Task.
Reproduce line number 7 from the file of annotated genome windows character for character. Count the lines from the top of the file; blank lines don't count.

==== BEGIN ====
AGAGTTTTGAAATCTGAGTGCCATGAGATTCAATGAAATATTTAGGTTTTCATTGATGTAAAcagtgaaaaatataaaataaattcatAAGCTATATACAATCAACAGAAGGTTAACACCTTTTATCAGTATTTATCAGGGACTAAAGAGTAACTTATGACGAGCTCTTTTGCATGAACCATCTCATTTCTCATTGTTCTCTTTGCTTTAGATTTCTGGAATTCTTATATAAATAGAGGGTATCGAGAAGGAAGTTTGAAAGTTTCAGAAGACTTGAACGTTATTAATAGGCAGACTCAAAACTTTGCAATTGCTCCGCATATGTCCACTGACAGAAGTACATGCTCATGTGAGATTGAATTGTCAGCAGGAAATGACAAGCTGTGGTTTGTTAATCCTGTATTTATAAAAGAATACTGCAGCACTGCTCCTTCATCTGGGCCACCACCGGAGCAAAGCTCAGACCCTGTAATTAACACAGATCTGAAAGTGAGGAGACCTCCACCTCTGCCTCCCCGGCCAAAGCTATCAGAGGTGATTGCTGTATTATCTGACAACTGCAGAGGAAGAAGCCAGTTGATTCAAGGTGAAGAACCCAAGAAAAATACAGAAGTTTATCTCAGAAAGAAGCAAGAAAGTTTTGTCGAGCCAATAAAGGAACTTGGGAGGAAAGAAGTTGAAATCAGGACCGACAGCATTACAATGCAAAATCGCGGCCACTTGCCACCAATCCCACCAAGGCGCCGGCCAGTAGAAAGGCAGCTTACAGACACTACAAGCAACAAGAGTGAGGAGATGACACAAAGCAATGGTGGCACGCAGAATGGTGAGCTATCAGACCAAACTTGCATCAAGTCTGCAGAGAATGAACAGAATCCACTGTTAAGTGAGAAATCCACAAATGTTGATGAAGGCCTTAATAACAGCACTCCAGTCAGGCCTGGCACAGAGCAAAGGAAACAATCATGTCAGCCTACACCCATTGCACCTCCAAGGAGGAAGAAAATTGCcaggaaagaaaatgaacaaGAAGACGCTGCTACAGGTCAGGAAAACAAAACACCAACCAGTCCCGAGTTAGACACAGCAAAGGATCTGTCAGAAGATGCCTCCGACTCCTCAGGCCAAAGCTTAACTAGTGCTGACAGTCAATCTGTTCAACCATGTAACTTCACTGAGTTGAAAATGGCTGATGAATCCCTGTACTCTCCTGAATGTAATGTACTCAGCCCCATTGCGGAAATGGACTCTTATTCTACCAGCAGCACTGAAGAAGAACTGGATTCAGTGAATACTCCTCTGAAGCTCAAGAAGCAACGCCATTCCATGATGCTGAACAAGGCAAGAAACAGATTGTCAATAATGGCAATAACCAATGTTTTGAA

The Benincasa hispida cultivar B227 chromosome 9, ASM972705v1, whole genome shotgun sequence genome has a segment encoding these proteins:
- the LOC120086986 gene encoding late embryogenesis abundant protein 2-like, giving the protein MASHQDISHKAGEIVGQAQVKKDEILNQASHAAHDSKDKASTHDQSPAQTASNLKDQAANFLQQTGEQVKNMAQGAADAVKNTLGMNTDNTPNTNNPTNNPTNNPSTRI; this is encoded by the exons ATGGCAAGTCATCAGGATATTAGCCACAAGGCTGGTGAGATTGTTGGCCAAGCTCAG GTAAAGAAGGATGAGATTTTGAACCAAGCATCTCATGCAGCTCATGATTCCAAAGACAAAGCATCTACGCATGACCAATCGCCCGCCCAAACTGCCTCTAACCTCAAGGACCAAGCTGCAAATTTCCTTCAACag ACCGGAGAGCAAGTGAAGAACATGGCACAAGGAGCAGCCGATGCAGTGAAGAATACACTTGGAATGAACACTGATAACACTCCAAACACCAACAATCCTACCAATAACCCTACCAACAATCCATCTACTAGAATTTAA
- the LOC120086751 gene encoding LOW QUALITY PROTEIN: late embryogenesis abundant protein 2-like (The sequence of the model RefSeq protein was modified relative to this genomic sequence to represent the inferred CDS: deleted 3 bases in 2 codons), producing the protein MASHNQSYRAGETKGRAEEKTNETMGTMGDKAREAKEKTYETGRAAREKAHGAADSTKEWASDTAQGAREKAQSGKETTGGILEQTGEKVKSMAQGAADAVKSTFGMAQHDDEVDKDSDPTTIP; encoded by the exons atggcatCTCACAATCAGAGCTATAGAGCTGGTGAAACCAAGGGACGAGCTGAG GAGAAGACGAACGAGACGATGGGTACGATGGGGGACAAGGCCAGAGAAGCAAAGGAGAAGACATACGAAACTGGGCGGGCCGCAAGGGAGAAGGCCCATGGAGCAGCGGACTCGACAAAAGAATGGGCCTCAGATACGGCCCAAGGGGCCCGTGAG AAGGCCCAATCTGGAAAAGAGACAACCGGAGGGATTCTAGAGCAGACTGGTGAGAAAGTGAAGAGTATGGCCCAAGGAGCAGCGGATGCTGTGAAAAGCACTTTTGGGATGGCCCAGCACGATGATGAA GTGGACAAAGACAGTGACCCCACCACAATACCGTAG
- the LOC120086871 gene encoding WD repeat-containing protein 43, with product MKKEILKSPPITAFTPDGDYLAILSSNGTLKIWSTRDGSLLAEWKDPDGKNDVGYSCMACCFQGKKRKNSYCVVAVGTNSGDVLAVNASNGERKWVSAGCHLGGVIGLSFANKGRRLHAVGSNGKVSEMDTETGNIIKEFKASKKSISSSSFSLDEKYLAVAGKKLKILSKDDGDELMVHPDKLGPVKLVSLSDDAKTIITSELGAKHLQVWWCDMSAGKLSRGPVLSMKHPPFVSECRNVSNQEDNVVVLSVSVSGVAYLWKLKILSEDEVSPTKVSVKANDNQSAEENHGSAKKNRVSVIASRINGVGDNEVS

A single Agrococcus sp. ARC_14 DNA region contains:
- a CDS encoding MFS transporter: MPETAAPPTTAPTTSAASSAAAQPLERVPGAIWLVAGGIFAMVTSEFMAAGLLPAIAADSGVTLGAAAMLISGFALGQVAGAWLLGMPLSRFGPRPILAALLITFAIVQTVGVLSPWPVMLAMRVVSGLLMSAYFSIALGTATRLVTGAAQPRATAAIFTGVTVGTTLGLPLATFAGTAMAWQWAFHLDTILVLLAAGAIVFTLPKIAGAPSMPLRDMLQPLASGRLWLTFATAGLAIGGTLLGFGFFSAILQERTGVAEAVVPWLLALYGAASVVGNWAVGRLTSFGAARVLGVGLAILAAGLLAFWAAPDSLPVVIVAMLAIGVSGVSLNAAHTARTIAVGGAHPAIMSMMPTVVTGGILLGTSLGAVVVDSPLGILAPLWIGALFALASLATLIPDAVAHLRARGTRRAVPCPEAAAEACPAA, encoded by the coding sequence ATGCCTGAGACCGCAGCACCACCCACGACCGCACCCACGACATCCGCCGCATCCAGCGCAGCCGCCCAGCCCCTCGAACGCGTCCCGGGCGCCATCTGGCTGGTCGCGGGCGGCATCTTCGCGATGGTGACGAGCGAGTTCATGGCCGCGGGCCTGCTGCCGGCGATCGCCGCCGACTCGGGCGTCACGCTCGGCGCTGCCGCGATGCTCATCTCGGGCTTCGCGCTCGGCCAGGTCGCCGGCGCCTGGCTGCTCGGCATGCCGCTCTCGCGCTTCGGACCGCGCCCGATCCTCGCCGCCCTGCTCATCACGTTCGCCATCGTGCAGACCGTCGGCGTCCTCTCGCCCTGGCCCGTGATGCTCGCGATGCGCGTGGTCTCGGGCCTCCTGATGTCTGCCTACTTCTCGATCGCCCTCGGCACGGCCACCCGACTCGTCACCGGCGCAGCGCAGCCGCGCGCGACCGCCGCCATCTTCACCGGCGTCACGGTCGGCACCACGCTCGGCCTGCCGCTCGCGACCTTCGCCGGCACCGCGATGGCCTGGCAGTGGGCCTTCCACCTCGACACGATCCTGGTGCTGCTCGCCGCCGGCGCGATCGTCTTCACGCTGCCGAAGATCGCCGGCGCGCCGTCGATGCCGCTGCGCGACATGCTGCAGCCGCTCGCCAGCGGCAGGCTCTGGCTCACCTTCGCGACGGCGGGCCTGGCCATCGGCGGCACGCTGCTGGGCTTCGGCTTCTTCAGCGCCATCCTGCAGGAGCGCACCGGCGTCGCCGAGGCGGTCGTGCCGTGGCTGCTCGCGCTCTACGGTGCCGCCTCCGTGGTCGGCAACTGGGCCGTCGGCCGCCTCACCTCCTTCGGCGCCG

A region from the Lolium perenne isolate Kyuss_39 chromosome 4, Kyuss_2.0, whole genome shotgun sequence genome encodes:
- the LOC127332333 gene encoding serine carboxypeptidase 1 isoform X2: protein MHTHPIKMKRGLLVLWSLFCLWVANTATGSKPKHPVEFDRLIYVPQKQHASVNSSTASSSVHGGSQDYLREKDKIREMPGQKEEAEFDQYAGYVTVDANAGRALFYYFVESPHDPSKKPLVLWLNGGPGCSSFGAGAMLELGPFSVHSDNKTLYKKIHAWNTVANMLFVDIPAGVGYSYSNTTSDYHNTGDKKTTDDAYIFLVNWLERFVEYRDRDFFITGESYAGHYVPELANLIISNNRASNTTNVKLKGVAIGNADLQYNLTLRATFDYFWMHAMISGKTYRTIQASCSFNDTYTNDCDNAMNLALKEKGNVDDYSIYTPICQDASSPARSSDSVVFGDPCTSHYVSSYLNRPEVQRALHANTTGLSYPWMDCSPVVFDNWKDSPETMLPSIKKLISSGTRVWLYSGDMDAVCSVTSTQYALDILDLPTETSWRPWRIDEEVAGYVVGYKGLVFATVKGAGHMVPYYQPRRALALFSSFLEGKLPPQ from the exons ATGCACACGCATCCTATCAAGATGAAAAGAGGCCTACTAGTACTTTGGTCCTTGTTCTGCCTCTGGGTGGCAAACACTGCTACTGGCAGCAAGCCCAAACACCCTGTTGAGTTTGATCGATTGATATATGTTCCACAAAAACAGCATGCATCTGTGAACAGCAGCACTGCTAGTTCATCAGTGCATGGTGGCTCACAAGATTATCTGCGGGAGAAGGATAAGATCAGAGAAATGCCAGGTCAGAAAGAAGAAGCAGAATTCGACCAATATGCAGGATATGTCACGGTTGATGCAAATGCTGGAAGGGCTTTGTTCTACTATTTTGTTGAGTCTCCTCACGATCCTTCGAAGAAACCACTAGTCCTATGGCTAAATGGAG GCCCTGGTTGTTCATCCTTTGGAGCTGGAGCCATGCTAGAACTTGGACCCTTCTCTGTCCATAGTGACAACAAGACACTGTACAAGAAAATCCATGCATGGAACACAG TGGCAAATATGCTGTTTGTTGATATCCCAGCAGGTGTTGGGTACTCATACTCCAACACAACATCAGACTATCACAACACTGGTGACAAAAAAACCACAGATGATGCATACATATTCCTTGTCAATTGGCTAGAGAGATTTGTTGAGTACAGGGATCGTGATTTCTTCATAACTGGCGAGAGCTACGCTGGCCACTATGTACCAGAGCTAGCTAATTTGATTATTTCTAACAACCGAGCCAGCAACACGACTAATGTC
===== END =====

- a CDS encoding MFS transporter: MPETAAPPTTAPTTSAASSAAAQPLERVPGAIWLVAGGIFAMVTSEFMAAGLLPAIAADSGVTLGAAAMLISGFALGQVAGAWLLGMPLSRFGPRPILAALLITFAIVQTVGVLSPWPVMLAMRVVSGLLMSAYFSIALGTATRLVTGAAQPRATAAIFTGVTVGTTLGLPLATFAGTAMAWQWAFHLDTILVLLAAGAIVFTLPKIAGAPSMPLRDMLQPLASGRLWLTFATAGLAIGGTLLGFGFFSAILQERTGVAEAVVPWLLALYGAASVVGNWAVGRLTSFGAARVLGVGLAILAAGLLAFWAAPDSLPVVIVAMLAIGVSGVSLNAAHTARTIAVGGAHPAIMSMMPTVVTGGILLGTSLGAVVVDSPLGILAPLWIGALFALASLATLIPDAVAHLRARGTRRAVPCPEAAAEACPAA, encoded by the coding sequence ATGCCTGAGACCGCAGCACCACCCACGACCGCACCCACGACATCCGCCGCATCCAGCGCAGCCGCCCAGCCCCTCGAACGCGTCCCGGGCGCCATCTGGCTGGTCGCGGGCGGCATCTTCGCGATGGTGACGAGCGAGTTCATGGCCGCGGGCCTGCTGCCGGCGATCGCCGCCGACTCGGGCGTCACGCTCGGCGCTGCCGCGATGCTCATCTCGGGCTTCGCGCTCGGCCAGGTCGCCGGCGCCTGGCTGCTCGGCATGCCGCTCTCGCGCTTCGGACCGCGCCCGATCCTCGCCGCCCTGCTCATCACGTTCGCCATCGTGCAGACCGTCGGCGTCCTCTCGCCCTGGCCCGTGATGCTCGCGATGCGCGTGGTCTCGGGCCTCCTGATGTCTGCCTACTTCTCGATCGCCCTCGGCACGGCCACCCGACTCGTCACCGGCGCAGCGCAGCCGCGCGCGACCGCCGCCATCTTCACCGGCGTCACGGTCGGCACCACGCTCGGCCTGCCGCTCGCGACCTTCGCCGGCACCGCGATGGCCTGGCAGTGGGCCTTCCACCTCGACACGATCCTGGTGCTGCTCGCCGCCGGCGCGATCGTCTTCACGCTGCCGAAGATCGCCGGCGCGCCGTCGATGCCGCTGCGCGACATGCTGCAGCCGCTCGCCAGCGGCAGGCTCTGGCTCACCTTCGCGACGGCGGGCCTGGCCATCGGCGGCACGCTGCTGGGCTTCGGCTTCTTCAGCGCCATCCTGCAGGAGCGCACCGGCGTCGCCGAGGCGGTCGTGCCGTGGCTGCTCGCGCTCTACGGTGCCGCCTCCGTGGTCGGCAACTGGGCCGTCGGCCGCCTCACCTCCTTCGGCGCCG